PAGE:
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Iliad has boosted profits but lost control

The French operator may have invited trouble in future by ceding infrastructure control to other players.

Iain Morris

March 17, 2020

4 Min Read
Iliad has boosted profits but lost control

Hauling that immense wooden horse through the city gates, the Trojans thought they had landed a prize. Hours later, under attack by the Greek troops hidden inside, they came to regret their carelessness. Iliad may turn out to have more in common with the Homerian epic than just its name. The French operator is currently rejoicing after welcoming infrastructure investors into its network in recent months: The danger is those firms use their deals as a modern-day Trojan horse.

Right now, they must seem like a gift from the gods. Iliad's share price rose as much as 18% this morning in Paris after just-published results showed a quintupling in net profit last year, to about €1.7 billion ($1.9 billion). That helped the operator reclaim some of the value it has lost to the COVID-19 crisis in recent days. At €107.70 when the market opened, the share price remains well below its 12-month peak of €138.95 on February 10. But it is about a fifth higher than its level this time last year.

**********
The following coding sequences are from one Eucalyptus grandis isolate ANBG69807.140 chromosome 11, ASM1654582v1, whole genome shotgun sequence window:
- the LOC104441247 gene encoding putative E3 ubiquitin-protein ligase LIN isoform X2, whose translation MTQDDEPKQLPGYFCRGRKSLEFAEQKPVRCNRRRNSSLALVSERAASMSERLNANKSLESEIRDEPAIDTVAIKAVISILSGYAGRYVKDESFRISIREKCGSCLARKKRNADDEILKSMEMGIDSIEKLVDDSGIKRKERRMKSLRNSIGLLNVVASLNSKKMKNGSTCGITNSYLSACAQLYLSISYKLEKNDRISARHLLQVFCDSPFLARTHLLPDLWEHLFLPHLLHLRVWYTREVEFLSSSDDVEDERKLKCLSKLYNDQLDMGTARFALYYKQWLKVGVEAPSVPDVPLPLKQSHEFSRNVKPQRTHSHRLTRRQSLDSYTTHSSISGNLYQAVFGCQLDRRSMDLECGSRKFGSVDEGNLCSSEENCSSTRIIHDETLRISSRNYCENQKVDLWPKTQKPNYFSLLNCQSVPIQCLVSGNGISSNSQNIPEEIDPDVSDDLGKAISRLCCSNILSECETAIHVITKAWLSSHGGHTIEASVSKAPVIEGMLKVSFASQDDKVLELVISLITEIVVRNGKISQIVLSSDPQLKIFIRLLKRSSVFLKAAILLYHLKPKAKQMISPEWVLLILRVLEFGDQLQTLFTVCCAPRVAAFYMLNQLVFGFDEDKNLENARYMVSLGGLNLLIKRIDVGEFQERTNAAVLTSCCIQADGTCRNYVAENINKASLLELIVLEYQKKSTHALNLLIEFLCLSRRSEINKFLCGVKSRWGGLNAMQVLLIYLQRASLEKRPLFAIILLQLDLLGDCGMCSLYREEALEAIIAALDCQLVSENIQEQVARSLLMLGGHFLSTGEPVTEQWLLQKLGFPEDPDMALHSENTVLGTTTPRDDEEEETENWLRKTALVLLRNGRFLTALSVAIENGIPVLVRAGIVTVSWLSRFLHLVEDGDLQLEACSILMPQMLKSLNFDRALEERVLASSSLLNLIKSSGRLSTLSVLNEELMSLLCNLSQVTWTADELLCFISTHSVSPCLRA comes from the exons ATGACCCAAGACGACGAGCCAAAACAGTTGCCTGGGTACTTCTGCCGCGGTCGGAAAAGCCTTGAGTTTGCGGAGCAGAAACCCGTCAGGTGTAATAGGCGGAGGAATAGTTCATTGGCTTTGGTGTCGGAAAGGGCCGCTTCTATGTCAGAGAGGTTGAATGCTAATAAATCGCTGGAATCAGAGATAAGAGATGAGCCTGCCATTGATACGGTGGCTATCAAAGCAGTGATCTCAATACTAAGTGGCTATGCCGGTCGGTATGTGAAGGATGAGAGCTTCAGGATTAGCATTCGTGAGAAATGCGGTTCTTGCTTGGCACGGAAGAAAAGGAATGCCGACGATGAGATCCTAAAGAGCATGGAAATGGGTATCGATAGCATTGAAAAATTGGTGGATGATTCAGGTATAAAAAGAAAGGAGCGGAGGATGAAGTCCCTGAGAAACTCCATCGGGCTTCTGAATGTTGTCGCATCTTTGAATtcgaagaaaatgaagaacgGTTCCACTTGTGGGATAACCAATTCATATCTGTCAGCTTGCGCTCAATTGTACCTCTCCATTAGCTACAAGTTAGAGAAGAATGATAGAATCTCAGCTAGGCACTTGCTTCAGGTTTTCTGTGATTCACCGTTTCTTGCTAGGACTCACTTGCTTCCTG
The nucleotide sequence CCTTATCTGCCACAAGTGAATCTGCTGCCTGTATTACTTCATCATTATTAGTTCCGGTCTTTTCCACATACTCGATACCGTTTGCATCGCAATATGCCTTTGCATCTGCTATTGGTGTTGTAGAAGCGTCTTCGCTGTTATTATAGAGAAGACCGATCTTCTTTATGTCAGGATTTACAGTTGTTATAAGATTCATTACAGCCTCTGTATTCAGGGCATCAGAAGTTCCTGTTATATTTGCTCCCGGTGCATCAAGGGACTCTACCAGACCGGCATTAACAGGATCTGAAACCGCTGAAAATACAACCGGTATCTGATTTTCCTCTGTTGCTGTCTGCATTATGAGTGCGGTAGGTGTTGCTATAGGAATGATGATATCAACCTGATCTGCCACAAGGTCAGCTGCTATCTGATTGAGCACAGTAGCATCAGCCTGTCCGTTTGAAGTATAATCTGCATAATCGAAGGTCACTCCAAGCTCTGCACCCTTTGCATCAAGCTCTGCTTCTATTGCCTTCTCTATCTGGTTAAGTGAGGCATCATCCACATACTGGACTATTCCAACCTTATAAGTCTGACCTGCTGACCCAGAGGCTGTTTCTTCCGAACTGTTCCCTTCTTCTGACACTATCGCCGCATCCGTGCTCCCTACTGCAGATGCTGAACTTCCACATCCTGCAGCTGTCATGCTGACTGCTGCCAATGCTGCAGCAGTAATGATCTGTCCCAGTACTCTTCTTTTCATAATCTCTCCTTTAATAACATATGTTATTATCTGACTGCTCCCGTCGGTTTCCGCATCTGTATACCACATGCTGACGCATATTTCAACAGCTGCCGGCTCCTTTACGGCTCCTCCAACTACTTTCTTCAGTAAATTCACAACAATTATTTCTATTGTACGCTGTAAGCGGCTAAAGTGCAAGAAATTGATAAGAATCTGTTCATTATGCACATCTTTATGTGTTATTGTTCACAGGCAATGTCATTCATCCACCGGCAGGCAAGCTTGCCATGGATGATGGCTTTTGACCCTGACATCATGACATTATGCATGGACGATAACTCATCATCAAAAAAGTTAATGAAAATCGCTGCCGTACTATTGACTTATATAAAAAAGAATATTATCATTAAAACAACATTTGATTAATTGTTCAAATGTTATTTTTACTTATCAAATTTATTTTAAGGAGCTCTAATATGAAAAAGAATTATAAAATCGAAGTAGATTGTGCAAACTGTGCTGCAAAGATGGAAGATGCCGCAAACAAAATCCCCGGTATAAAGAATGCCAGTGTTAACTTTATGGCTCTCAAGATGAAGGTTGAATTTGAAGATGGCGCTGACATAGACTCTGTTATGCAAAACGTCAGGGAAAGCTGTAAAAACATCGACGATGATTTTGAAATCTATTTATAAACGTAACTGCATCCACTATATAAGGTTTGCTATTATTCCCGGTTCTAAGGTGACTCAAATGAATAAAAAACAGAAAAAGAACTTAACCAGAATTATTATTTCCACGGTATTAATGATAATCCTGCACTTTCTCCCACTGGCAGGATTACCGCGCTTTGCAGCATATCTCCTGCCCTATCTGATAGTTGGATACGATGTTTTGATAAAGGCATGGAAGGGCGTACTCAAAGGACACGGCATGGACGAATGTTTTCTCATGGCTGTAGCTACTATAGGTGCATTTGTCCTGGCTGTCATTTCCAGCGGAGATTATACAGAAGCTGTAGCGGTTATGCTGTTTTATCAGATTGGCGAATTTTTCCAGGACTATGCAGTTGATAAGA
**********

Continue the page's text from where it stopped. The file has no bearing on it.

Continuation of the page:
The increase in profit stems mainly from the deal with Cellnex announced last May and completed in December. Under the terms of that contract, Iliad sold a huge stake in its mobile towers business for about €2 billion ($2.2 billion). The agreement would not only speed up network rollout in both France and Italy, where Iliad provides services, but also generate hundreds of millions in cash proceeds for the next seven years, said Iliad. The downside was that Iliad basically gave up control, retaining only 30% of the business it called Iliad TowerCo.

Cellnex is not the only company that has infiltrated Iliad's network, either. In September, the French operator announced a separate infrastructure deal with InfraVia, a private equity firm, under which it will sell a 51% stake in its fiber networks outside densely populated communities. Valuing those networks at €600 million ($662 million), the deal is similarly intended to speed up rollout and allow Iliad to concentrate on serving customers rather than managing infrastructure. As in the case of Cellnex, it represents a loss of control.

Iliad evidently believes the benefits outweigh the disadvantages. As an asset-light business, it can reduce leverage, free up capital for other investment activities and present a more robust challenge to rivals such as Altice, Bouygues and Orange. But it has effectively relinquished the role of landlord to become a tenant for the property it once owned. The interests of Cellnex and InfraVia might currently be aligned with Iliad's. What if they diverge in future?